One solicitor, who wished to remain anonymous, was removed from a partnership with neither notice nor compensation. She admits that she should have sought advice at the outset, but says: 'I was offered a partnership, and saw it as a big promotion but was given no chance to negotiate as all the other partners had joined on the same basis.'

In this case, a partner could be expelled for a period of absence shorter than a normal period of maternity leave. Mr Turnor says: 'There is lots of ghastly old stuff left in agreements that are outdated. But it is a buyer's market at present so it gets accepted.'

Mr Sacker says that outdated provisions survive because when agreements are revised 'someone will produce the old document and ask what people want to change. It is very rare that they tear it up and start again with a blank sheet.' The bigger the firm, the less likely it is that negotiation over a partnership agreement will be allowed, he says.

'I do a lecture to solicitors who are offered partnerships, and I am amazed at how little due diligence is done before they sign up,' he says.

'People don't seek to negotiate when they are a bright assistant offered equity. They tend to treat it as a step to earning some seriously exciting money, and just want to know where to sign.'

However, solicitors who join the partnership at well-known trade union firm Thompsons with this in mind will be disappointed. Its partnership deed famously includes the words: 'The principal object of the partnership shall be to assist trade unions and their members. It shall not be the object of the partnership to earn for the partners the maximum income which in general practice they are capable of earning.'

Only with lateral hires, where partners join and bring business with them, is there normally scope for individual bargaining, Mr Sacker says.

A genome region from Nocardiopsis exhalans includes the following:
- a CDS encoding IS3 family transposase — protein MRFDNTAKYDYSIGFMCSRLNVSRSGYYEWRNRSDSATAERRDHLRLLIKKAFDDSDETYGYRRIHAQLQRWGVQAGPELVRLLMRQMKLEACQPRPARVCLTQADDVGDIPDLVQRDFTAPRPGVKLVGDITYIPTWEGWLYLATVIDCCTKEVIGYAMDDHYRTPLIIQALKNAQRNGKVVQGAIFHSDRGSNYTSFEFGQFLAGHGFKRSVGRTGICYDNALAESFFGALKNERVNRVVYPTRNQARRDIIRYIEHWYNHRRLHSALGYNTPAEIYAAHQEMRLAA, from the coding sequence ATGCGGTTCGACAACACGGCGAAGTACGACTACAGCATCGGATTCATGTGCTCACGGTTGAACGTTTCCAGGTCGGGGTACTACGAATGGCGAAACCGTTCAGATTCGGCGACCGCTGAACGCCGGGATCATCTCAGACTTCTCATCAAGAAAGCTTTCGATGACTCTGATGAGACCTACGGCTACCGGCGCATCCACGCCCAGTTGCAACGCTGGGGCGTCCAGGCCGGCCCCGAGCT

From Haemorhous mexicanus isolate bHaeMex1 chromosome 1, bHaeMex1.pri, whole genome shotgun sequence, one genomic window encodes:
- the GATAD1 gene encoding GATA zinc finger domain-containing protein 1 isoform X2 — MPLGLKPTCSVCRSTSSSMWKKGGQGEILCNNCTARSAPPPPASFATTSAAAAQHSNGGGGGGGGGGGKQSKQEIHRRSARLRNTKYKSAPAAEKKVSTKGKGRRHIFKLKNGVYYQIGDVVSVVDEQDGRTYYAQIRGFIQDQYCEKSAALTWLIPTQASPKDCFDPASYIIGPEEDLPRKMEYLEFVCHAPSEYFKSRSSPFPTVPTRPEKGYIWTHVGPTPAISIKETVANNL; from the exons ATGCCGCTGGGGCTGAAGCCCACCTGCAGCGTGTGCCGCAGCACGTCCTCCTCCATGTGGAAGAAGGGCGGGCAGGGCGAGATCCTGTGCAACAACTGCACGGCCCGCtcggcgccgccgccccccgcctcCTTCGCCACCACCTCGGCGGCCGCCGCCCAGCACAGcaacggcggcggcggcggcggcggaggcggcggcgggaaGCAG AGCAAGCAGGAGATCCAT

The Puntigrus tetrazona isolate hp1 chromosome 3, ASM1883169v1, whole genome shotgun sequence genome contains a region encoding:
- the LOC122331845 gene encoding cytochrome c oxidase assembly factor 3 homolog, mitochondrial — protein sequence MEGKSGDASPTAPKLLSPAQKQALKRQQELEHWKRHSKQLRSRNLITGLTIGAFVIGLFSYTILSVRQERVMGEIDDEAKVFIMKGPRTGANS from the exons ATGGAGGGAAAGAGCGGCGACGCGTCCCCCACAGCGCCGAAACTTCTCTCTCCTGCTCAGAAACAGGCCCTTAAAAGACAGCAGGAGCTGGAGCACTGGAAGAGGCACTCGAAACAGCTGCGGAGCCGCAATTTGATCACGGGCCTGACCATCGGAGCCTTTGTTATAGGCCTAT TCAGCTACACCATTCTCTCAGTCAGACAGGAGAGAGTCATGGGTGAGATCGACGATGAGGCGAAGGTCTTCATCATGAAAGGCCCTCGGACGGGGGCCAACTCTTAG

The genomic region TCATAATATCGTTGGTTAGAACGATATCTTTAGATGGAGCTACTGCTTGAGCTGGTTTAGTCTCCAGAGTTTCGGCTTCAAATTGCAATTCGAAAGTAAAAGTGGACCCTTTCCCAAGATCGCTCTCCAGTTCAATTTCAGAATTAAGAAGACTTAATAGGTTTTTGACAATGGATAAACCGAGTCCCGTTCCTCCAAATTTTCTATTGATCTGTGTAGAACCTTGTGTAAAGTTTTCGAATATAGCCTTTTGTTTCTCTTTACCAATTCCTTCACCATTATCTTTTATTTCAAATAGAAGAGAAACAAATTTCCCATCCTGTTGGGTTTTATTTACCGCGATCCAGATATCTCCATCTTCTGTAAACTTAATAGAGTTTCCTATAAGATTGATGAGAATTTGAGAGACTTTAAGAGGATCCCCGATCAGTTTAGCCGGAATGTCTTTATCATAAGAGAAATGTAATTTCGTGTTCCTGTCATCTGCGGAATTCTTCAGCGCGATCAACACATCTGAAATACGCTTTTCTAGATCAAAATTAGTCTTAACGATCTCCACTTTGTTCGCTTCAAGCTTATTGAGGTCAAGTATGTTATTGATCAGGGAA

Things are different in smaller firms, where earnings are lower and the negotiating balance is more even. However, Mr Sacker says: 'Every agreement I know has a "we can fire you for no reason" clause and sometimes with no notice either.

'But there is also a cultural thing. Anyone becoming a partner would know how the firm operates and they go in with their eyes open, as they have probably been there six or eight years.'

Firms that operate the 'lock-step' points system for distributing bonuses will today have rules to prevent partners from sitting back and watching their earnings ratchet upwards. 'Firms that run it sensibly have internal rules. If a partner is not delivering, they have to go elsewhere,' he says.

Richard Godden, a corporate partner at City giant Linklaters, maintains that partnership still means more than either a job promotion or a simple business arrangement.

He says: 'It is wrong to think that the original ethos of partnership has gone, even in the largest firms where the balance between the individual and the collective lies varies. But in the current climate, most partnerships will think that they cannot offer hostages to fortune and so terms for departing partners may be less favourable.'

Mr Godden is sceptical about the effects of even the most rigid restrictive covenants. 'We lawyers can write what we like, but you come up against the commercial reality. If the client wants to continue to work with Mr X, who has left, it takes two to tango and you cannot force the client to keep their business with you.'

However, Mr Fox maintains that the concept of partnership for life has gone. 'We are seeing more effective measures in partnership deeds to prevent partners leaving and taking clients with them.

'If they wish to leave they cannot take clients, and if they are asked to leave they may still be unable to take clients, but there will be a bit of negotiation over compensation. That is a bit analogous to employment rights.'

Certainly the days of partnerships operating entirely on trust, with neither deed nor agreements, do seem to be over.

'I would be very much surprised if there are firms with no partnership deed, though ten years ago there might have been,' says Mr Sacker.

But there could be one very large firm in this untypical situation. Mr Turnor says: 'One does hear rumours that even quite large firms don't have deeds. One of those is phenomenally successful so maybe they always sort things out. But the risk is that it could all go pear shaped.'

Mark Smulian is a freelance journalist